1 Introduction
Dictionary leaning (DL) combined with sparse representation (SR) has become popular for many computer vision tasks. Many DL algorithms, e.g., KSVD
[2], were applied originally for unsupervised learning tasks. Recently, some supervised DL algorithms have been proposed for classification tasks which exploit
class label information in the training samples. They include DKSVD [3] and LCKSVD [4], to name a few. However, DL for highdimensional data is computationally expensive. To circumvent this issue, dimensionality reduction (DR) techniques are used which reduce the computational cost and highlight the lowdimensional discriminative feature of the data.
In general, DR is applied first to the data samples, and then the dimensionalityreduced data are used for DL. The separately prelearned DR projection matrix, however, does not fully promote the latent structure of data or preserve the best feature for DL [5]. To address this issue, Feng et al. [6] have proposed integration of DL and DR for improvement of the discriminative classification performance, in which a specific constraint similar to the Fisher linear discriminative analysis is imposed on the coefficient matrix. Similarly, Yang et al. [7] propose learning of the projection matrix and classspecific dictionary jointly. Li et al. [8] report an integrated learning method of the nonnegative projection matrix. Foroughi et al. [9] discuss specific constraints on the coefficient matrix and on the projection matrix.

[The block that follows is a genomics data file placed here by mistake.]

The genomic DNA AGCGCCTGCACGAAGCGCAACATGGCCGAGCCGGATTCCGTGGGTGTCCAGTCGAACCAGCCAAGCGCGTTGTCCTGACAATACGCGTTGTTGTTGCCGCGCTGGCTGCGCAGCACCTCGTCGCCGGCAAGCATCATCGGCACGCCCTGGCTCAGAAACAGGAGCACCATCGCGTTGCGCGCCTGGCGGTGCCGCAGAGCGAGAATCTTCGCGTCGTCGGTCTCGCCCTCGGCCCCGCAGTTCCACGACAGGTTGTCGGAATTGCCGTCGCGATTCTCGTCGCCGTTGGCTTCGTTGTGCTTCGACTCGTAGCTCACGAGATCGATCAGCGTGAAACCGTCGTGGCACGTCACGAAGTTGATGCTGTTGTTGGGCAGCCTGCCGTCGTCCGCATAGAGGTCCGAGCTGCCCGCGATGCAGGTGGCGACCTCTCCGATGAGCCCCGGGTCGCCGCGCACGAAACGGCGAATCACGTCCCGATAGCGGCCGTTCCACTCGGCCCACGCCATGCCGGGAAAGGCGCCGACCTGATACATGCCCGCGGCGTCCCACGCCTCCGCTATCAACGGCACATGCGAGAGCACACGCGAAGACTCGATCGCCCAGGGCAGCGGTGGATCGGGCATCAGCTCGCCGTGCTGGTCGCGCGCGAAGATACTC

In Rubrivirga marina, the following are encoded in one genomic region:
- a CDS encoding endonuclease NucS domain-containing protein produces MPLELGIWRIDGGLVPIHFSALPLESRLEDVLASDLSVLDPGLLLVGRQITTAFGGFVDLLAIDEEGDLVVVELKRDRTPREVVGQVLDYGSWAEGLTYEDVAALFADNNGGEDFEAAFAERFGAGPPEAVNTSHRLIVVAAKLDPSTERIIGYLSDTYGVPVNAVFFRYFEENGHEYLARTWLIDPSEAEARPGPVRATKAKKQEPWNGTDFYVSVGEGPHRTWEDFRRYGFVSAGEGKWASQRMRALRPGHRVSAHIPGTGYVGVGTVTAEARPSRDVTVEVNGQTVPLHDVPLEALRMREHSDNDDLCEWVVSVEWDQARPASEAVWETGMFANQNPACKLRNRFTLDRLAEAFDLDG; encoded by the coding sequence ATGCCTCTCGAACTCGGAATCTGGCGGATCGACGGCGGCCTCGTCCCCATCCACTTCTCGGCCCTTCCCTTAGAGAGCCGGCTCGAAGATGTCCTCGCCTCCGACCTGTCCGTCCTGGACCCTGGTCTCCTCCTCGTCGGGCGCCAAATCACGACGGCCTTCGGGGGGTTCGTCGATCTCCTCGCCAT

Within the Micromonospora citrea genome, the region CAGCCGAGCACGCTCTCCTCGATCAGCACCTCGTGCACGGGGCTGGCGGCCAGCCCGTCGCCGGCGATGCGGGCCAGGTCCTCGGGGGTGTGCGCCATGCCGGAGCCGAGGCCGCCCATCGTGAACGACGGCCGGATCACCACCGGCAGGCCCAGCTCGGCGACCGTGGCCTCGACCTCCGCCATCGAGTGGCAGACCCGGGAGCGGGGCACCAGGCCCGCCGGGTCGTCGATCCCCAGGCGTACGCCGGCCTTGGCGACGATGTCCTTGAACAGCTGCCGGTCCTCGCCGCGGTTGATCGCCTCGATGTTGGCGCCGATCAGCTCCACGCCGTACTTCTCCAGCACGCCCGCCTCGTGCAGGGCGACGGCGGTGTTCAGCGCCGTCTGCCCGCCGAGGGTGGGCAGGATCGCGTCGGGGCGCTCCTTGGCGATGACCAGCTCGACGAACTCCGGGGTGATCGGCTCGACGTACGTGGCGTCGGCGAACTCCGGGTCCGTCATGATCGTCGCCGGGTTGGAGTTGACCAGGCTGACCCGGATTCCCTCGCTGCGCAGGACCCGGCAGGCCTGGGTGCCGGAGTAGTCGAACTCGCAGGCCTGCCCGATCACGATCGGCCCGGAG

In many computer vision tasks, data of interest often reside on a manifold, which is a generalization of the Euclidean space. A particular manifold of interest is the manifold of symmetric positive definite